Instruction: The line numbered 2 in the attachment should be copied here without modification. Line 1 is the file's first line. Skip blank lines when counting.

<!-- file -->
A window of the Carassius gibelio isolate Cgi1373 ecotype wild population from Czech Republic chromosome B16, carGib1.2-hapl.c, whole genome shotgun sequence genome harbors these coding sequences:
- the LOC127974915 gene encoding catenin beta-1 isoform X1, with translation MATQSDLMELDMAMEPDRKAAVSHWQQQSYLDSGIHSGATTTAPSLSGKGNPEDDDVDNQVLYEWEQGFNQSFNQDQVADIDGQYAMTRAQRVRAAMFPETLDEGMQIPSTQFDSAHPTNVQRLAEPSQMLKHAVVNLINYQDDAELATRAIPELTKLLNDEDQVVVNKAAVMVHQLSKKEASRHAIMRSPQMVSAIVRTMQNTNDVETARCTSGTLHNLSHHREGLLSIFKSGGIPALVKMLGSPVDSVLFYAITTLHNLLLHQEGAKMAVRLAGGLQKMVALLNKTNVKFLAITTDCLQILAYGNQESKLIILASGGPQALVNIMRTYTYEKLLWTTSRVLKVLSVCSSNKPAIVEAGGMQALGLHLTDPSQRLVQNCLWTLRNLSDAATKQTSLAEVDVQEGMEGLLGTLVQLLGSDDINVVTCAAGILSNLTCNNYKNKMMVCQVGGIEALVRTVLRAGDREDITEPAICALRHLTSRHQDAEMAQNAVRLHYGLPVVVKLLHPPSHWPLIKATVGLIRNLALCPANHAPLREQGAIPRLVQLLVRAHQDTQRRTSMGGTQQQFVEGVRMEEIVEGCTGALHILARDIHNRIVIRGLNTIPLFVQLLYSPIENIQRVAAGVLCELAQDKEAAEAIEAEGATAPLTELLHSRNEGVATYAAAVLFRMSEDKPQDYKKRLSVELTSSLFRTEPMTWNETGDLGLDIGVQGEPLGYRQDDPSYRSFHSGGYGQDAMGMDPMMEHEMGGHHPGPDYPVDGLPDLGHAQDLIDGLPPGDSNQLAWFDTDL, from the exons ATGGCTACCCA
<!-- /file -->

- the LOC127974915 gene encoding catenin beta-1 isoform X1, with translation MATQSDLMELDMAMEPDRKAAVSHWQQQSYLDSGIHSGATTTAPSLSGKGNPEDDDVDNQVLYEWEQGFNQSFNQDQVADIDGQYAMTRAQRVRAAMFPETLDEGMQIPSTQFDSAHPTNVQRLAEPSQMLKHAVVNLINYQDDAELATRAIPELTKLLNDEDQVVVNKAAVMVHQLSKKEASRHAIMRSPQMVSAIVRTMQNTNDVETARCTSGTLHNLSHHREGLLSIFKSGGIPALVKMLGSPVDSVLFYAITTLHNLLLHQEGAKMAVRLAGGLQKMVALLNKTNVKFLAITTDCLQILAYGNQESKLIILASGGPQALVNIMRTYTYEKLLWTTSRVLKVLSVCSSNKPAIVEAGGMQALGLHLTDPSQRLVQNCLWTLRNLSDAATKQTSLAEVDVQEGMEGLLGTLVQLLGSDDINVVTCAAGILSNLTCNNYKNKMMVCQVGGIEALVRTVLRAGDREDITEPAICALRHLTSRHQDAEMAQNAVRLHYGLPVVVKLLHPPSHWPLIKATVGLIRNLALCPANHAPLREQGAIPRLVQLLVRAHQDTQRRTSMGGTQQQFVEGVRMEEIVEGCTGALHILARDIHNRIVIRGLNTIPLFVQLLYSPIENIQRVAAGVLCELAQDKEAAEAIEAEGATAPLTELLHSRNEGVATYAAAVLFRMSEDKPQDYKKRLSVELTSSLFRTEPMTWNETGDLGLDIGVQGEPLGYRQDDPSYRSFHSGGYGQDAMGMDPMMEHEMGGHHPGPDYPVDGLPDLGHAQDLIDGLPPGDSNQLAWFDTDL, from the exons ATGGCTACCCA